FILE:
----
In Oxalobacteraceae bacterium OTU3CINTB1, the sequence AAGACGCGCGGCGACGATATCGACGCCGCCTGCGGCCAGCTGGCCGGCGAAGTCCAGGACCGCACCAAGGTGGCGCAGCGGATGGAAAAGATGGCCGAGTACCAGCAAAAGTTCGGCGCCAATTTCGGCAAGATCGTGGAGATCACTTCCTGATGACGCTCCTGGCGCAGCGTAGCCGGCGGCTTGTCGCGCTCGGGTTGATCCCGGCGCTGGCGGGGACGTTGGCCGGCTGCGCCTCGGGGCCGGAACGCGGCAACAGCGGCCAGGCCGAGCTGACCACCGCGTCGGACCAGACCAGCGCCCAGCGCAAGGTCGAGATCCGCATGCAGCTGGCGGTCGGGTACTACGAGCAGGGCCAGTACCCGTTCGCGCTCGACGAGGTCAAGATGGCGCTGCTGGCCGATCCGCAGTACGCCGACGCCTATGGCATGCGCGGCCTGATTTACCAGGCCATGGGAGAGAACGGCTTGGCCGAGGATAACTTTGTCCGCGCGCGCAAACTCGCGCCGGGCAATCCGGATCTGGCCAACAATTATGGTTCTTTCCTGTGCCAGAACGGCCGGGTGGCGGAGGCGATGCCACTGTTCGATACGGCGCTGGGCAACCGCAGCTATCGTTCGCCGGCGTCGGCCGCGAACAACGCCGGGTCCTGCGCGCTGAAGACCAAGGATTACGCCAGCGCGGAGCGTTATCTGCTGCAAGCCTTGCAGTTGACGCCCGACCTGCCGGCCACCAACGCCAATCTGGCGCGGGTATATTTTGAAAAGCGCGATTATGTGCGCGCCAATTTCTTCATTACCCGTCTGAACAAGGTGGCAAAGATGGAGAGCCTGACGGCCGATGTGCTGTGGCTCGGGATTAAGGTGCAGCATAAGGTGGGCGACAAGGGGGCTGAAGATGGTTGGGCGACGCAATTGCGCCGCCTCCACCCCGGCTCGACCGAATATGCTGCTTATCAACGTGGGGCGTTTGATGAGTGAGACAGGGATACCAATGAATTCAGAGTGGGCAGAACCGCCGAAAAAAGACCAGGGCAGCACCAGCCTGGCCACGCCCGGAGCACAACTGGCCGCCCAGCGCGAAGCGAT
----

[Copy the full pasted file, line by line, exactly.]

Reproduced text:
In Oxalobacteraceae bacterium OTU3CINTB1, the sequence AAGACGCGCGGCGACGATATCGACGCCGCCTGCGGCCAGCTGGCCGGCGAAGTCCAGGACCGCACCAAGGTGGCGCAGCGGATGGAAAAGATGGCCGAGTACCAGCAAAAGTTCGGCGCCAATTTCGGCAAGATCGTGGAGATCACTTCCTGATGACGCTCCTGGCGCAGCGTAGCCGGCGGCTTGTCGCGCTCGGGTTGATCCCGGCGCTGGCGGGGACGTTGGCCGGCTGCGCCTCGGGGCCGGAACGCGGCAACAGCGGCCAGGCCGAGCTGACCACCGCGTCGGACCAGACCAGCGCCCAGCGCAAGGTCGAGATCCGCATGCAGCTGGCGGTCGGGTACTACGAGCAGGGCCAGTACCCGTTCGCGCTCGACGAGGTCAAGATGGCGCTGCTGGCCGATCCGCAGTACGCCGACGCCTATGGCATGCGCGGCCTGATTTACCAGGCCATGGGAGAGAACGGCTTGGCCGAGGATAACTTTGTCCGCGCGCGCAAACTCGCGCCGGGCAATCCGGATCTGGCCAACAATTATGGTTCTTTCCTGTGCCAGAACGGCCGGGTGGCGGAGGCGATGCCACTGTTCGATACGGCGCTGGGCAACCGCAGCTATCGTTCGCCGGCGTCGGCCGCGAACAACGCCGGGTCCTGCGCGCTGAAGACCAAGGATTACGCCAGCGCGGAGCGTTATCTGCTGCAAGCCTTGCAGTTGACGCCCGACCTGCCGGCCACCAACGCCAATCTGGCGCGGGTATATTTTGAAAAGCGCGATTATGTGCGCGCCAATTTCTTCATTACCCGTCTGAACAAGGTGGCAAAGATGGAGAGCCTGACGGCCGATGTGCTGTGGCTCGGGATTAAGGTGCAGCATAAGGTGGGCGACAAGGGGGCTGAAGATGGTTGGGCGACGCAATTGCGCCGCCTCCACCCCGGCTCGACCGAATATGCTGCTTATCAACGTGGGGCGTTTGATGAGTGAGACAGGGATACCAATGAATTCAGAGTGGGCAGAACCGCCGAAAAAAGACCAGGGCAGCACCAGCCTGGCCACGCCCGGAGCACAACTGGCCGCCCAGCGCGAAGCGAT